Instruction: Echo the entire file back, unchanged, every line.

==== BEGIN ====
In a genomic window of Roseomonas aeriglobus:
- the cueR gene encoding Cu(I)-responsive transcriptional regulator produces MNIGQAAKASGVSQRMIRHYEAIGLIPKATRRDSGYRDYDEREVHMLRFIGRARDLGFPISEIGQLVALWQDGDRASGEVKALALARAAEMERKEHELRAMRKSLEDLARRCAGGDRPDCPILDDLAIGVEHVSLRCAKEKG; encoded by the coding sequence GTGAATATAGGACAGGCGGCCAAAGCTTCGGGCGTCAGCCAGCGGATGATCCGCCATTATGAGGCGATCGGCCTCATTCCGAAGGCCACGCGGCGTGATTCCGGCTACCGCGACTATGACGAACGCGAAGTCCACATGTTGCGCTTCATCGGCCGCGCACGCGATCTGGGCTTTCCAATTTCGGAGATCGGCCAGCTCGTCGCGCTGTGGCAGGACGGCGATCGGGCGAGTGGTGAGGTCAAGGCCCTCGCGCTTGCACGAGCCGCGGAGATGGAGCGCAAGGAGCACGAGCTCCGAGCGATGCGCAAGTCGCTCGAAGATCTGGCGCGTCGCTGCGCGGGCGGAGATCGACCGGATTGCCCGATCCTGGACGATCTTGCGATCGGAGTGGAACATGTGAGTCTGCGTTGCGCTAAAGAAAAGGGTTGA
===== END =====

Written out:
In a genomic window of Roseomonas aeriglobus:
- the cueR gene encoding Cu(I)-responsive transcriptional regulator produces MNIGQAAKASGVSQRMIRHYEAIGLIPKATRRDSGYRDYDEREVHMLRFIGRARDLGFPISEIGQLVALWQDGDRASGEVKALALARAAEMERKEHELRAMRKSLEDLARRCAGGDRPDCPILDDLAIGVEHVSLRCAKEKG; encoded by the coding sequence GTGAATATAGGACAGGCGGCCAAAGCTTCGGGCGTCAGCCAGCGGATGATCCGCCATTATGAGGCGATCGGCCTCATTCCGAAGGCCACGCGGCGTGATTCCGGCTACCGCGACTATGACGAACGCGAAGTCCACATGTTGCGCTTCATCGGCCGCGCACGCGATCTGGGCTTTCCAATTTCGGAGATCGGCCAGCTCGTCGCGCTGTGGCAGGACGGCGATCGGGCGAGTGGTGAGGTCAAGGCCCTCGCGCTTGCACGAGCCGCGGAGATGGAGCGCAAGGAGCACGAGCTCCGAGCGATGCGCAAGTCGCTCGAAGATCTGGCGCGTCGCTGCGCGGGCGGAGATCGACCGGATTGCCCGATCCTGGACGATCTTGCGATCGGAGTGGAACATGTGAGTCTGCGTTGCGCTAAAGAAAAGGGTTGA